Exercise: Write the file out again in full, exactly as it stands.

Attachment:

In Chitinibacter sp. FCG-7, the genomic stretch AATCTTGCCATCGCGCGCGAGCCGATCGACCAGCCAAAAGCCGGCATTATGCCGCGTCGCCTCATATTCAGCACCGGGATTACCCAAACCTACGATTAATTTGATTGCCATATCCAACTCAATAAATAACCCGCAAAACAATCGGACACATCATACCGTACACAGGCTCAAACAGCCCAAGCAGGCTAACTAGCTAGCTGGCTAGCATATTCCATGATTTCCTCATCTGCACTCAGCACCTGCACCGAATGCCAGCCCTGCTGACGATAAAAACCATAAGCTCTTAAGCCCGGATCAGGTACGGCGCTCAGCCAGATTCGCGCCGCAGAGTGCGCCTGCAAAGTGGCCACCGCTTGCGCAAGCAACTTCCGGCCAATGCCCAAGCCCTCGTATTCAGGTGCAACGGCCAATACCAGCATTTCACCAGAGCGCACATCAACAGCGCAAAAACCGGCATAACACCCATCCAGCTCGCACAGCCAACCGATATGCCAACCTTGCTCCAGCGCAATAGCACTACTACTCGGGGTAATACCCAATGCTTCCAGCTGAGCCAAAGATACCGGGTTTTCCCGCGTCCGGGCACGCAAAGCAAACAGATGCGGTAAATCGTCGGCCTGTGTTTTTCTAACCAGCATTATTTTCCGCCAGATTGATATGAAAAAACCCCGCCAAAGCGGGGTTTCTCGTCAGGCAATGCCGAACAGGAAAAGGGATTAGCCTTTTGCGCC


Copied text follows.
In Chitinibacter sp. FCG-7, the genomic stretch AATCTTGCCATCGCGCGCGAGCCGATCGACCAGCCAAAAGCCGGCATTATGCCGCGTCGCCTCATATTCAGCACCGGGATTACCCAAACCTACGATTAATTTGATTGCCATATCCAACTCAATAAATAACCCGCAAAACAATCGGACACATCATACCGTACACAGGCTCAAACAGCCCAAGCAGGCTAACTAGCTAGCTGGCTAGCATATTCCATGATTTCCTCATCTGCACTCAGCACCTGCACCGAATGCCAGCCCTGCTGACGATAAAAACCATAAGCTCTTAAGCCCGGATCAGGTACGGCGCTCAGCCAGATTCGCGCCGCAGAGTGCGCCTGCAAAGTGGCCACCGCTTGCGCAAGCAACTTCCGGCCAATGCCCAAGCCCTCGTATTCAGGTGCAACGGCCAATACCAGCATTTCACCAGAGCGCACATCAACAGCGCAAAAACCGGCATAACACCCATCCAGCTCGCACAGCCAACCGATATGCCAACCTTGCTCCAGCGCAATAGCACTACTACTCGGGGTAATACCCAATGCTTCCAGCTGAGCCAAAGATACCGGGTTTTCCCGCGTCCGGGCACGCAAAGCAAACAGATGCGGTAAATCGTCGGCCTGTGTTTTTCTAACCAGCATTATTTTCCGCCAGATTGATATGAAAAAACCCCGCCAAAGCGGGGTTTCTCGTCAGGCAATGCCGAACAGGAAAAGGGATTAGCCTTTTGCGCC